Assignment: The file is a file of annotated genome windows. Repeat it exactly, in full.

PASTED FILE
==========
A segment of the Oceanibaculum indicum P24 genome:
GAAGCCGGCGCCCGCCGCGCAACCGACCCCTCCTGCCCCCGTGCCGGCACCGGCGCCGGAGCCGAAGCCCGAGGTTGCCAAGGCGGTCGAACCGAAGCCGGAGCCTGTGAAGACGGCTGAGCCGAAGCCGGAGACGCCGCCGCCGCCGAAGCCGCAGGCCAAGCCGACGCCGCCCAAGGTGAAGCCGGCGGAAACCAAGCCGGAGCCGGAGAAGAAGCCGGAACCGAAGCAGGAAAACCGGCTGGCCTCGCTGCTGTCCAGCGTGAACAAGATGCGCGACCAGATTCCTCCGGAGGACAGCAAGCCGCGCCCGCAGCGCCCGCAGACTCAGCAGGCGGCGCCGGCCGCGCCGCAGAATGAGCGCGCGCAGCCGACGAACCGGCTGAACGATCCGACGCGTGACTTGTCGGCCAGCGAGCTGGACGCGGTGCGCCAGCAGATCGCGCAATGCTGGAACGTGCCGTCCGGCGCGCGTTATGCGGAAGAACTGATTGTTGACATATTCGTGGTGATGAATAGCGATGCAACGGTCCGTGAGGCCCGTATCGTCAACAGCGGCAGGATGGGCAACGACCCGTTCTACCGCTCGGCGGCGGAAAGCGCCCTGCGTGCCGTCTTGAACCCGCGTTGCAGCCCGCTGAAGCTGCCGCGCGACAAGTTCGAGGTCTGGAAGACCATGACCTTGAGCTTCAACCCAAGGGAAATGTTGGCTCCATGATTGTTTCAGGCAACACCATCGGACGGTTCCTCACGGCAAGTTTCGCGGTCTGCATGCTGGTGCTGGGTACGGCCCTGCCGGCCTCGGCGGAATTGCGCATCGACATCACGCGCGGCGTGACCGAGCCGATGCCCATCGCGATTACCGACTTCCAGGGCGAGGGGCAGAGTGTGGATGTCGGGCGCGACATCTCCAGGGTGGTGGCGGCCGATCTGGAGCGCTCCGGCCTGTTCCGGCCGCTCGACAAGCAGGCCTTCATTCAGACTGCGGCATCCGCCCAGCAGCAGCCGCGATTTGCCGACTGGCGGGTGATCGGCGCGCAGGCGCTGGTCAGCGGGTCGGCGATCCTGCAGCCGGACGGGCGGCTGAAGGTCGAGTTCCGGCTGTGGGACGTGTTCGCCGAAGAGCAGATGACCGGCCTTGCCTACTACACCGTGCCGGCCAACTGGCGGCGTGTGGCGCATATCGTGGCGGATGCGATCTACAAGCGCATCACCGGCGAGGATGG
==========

A segment of the Oceanibaculum indicum P24 genome:
GAAGCCGGCGCCCGCCGCGCAACCGACCCCTCCTGCCCCCGTGCCGGCACCGGCGCCGGAGCCGAAGCCCGAGGTTGCCAAGGCGGTCGAACCGAAGCCGGAGCCTGTGAAGACGGCTGAGCCGAAGCCGGAGACGCCGCCGCCGCCGAAGCCGCAGGCCAAGCCGACGCCGCCCAAGGTGAAGCCGGCGGAAACCAAGCCGGAGCCGGAGAAGAAGCCGGAACCGAAGCAGGAAAACCGGCTGGCCTCGCTGCTGTCCAGCGTGAACAAGATGCGCGACCAGATTCCTCCGGAGGACAGCAAGCCGCGCCCGCAGCGCCCGCAGACTCAGCAGGCGGCGCCGGCCGCGCCGCAGAATGAGCGCGCGCAGCCGACGAACCGGCTGAACGATCCGACGCGTGACTTGTCGGCCAGCGAGCTGGACGCGGTGCGCCAGCAGATCGCGCAATGCTGGAACGTGCCGTCCGGCGCGCGTTATGCGGAAGAACTGATTGTTGACATATTCGTGGTGATGAATAGCGATGCAACGGTCCGTGAGGCCCGTATCGTCAACAGCGGCAGGATGGGCAACGACCCGTTCTACCGCTCGGCGGCGGAAAGCGCCCTGCGTGCCGTCTTGAACCCGCGTTGCAGCCCGCTGAAGCTGCCGCGCGACAAGTTCGAGGTCTGGAAGACCATGACCTTGAGCTTCAACCCAAGGGAAATGTTGGCTCCATGATTGTTTCAGGCAACACCATCGGACGGTTCCTCACGGCAAGTTTCGCGGTCTGCATGCTGGTGCTGGGTACGGCCCTGCCGGCCTCGGCGGAATTGCGCATCGACATCACGCGCGGCGTGACCGAGCCGATGCCCATCGCGATTACCGACTTCCAGGGCGAGGGGCAGAGTGTGGATGTCGGGCGCGACATCTCCAGGGTGGTGGCGGCCGATCTGGAGCGCTCCGGCCTGTTCCGGCCGCTCGACAAGCAGGCCTTCATTCAGACTGCGGCATCCGCCCAGCAGCAGCCGCGATTTGCCGACTGGCGGGTGATCGGCGCGCAGGCGCTGGTCAGCGGGTCGGCGATCCTGCAGCCGGACGGGCGGCTGAAGGTCGAGTTCCGGCTGTGGGACGTGTTCGCCGAAGAGCAGATGACCGGCCTTGCCTACTACACCGTGCCGGCCAACTGGCGGCGTGTGGCGCATATCGTGGCGGATGCGATCTACAAGCGCATCACCGGCGAGGATGG